Wednesday, 8 March 2017

At the Edge of the Orchard by Tracy Chevalier

Reviewer: Barbara Scott Emmett ( author of Delirium: The Rimbaud Delusion, The Man with the Horn, The Land Beyond Goodbye, and Don’t Look Down.

What We Thought: It is 1838 and the Goodenough family have been working the difficult land at Black Swamp, Ohio for almost a decade. They must create an orchard of fifty trees to stake their claim over their patch. The apple trees they grow are partly ‘spitters’ used for making cider and partly delicious ‘eaters’. James Goodenough is a taciturn man who works hard and loves his trees. His wife Sadie is a raucous drunk who cares only that the spitters can provide her with cider and applejack. Many of their children have died of the swamp fever that comes around each year. Those left are divided in their loyalties between their father and mother, though most of the time there is little love evident from either parent.

Into this dysfunctional household comes occasionally a real historical character, John Chapman, known as Johnny Appleseed. Appleseed sells saplings and seedlings and disagrees with James Goodenough’s ideas on grafting believing it’s interfering with nature. Sadie enjoys his company and the applejack he brings.

The story of this family is told through a variety of voices one of which is the youngest son Robert’s. Robert has left home for unspecified reasons and travels west picking up odd jobs until he meets William Lobb, a seed agent (and another real historical character). Once again trees, this time giant sequoias and redwoods, enter the tale. Robert has a secret which is not revealed until well into the novel and his desertion of home stems from this traumatic incident in his childhood. When this event is finally revealed it is both shocking and inevitable.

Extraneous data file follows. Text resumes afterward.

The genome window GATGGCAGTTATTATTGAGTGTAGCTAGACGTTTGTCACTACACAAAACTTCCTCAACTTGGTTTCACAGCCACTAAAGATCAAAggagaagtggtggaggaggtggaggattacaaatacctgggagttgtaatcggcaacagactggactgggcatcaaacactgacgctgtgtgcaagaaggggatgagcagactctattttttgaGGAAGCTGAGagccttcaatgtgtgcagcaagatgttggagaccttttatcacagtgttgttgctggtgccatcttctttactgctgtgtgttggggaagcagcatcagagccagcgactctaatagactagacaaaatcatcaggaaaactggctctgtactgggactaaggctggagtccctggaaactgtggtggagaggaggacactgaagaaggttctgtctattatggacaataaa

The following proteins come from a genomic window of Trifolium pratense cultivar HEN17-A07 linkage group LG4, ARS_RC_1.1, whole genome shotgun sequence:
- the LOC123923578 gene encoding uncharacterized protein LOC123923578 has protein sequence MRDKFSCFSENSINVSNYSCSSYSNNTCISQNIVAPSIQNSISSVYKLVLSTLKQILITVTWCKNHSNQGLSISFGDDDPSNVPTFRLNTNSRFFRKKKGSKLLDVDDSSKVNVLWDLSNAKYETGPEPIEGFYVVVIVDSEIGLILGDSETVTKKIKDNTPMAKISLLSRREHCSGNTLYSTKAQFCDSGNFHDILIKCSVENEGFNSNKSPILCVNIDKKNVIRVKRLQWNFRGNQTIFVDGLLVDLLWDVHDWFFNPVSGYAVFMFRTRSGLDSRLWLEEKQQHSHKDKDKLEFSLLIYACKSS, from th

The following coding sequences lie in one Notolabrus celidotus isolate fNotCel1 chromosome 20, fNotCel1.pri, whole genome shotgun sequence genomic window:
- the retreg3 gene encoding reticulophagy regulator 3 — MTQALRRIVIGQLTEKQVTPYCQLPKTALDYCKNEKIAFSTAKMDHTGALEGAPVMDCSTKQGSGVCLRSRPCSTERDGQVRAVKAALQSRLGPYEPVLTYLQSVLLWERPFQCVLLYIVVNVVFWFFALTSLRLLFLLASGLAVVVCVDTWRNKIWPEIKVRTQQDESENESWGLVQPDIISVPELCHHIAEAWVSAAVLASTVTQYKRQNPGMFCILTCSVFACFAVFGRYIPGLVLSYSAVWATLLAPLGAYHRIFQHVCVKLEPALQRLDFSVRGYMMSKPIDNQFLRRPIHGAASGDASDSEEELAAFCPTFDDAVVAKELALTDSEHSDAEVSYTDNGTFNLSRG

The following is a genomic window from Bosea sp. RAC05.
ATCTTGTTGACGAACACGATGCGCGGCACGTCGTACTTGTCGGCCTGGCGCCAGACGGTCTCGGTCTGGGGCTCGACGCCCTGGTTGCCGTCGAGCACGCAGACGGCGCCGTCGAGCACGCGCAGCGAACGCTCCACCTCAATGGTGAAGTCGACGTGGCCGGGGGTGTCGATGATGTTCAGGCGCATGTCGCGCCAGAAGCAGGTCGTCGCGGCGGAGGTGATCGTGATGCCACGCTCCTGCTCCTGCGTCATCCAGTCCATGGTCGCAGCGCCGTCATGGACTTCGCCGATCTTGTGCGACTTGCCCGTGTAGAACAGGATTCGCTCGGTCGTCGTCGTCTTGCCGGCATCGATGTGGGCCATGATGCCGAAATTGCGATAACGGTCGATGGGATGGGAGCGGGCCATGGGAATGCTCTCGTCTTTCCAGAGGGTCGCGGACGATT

The writing is superb, of course, being at times lyrical and at times gritty. The characters are well drawn, particularly James and Sadie, opposites determined to fight to the bitter end, yet sometimes strangely loyal. Information about trees is presented in a fascinating and never stodgy manner and the hardships of the period are shown realistically. A wonderful book which I got free from NetGalley in return for an honest review.

You’ll enjoy this if you like: Accounts of harsh lives with not always happy endings.

Avoid if you dislike: Accounts of bad parenting.

Ideal accompaniments: A draught of hard cider.

Genre: Literary/Historical Fiction

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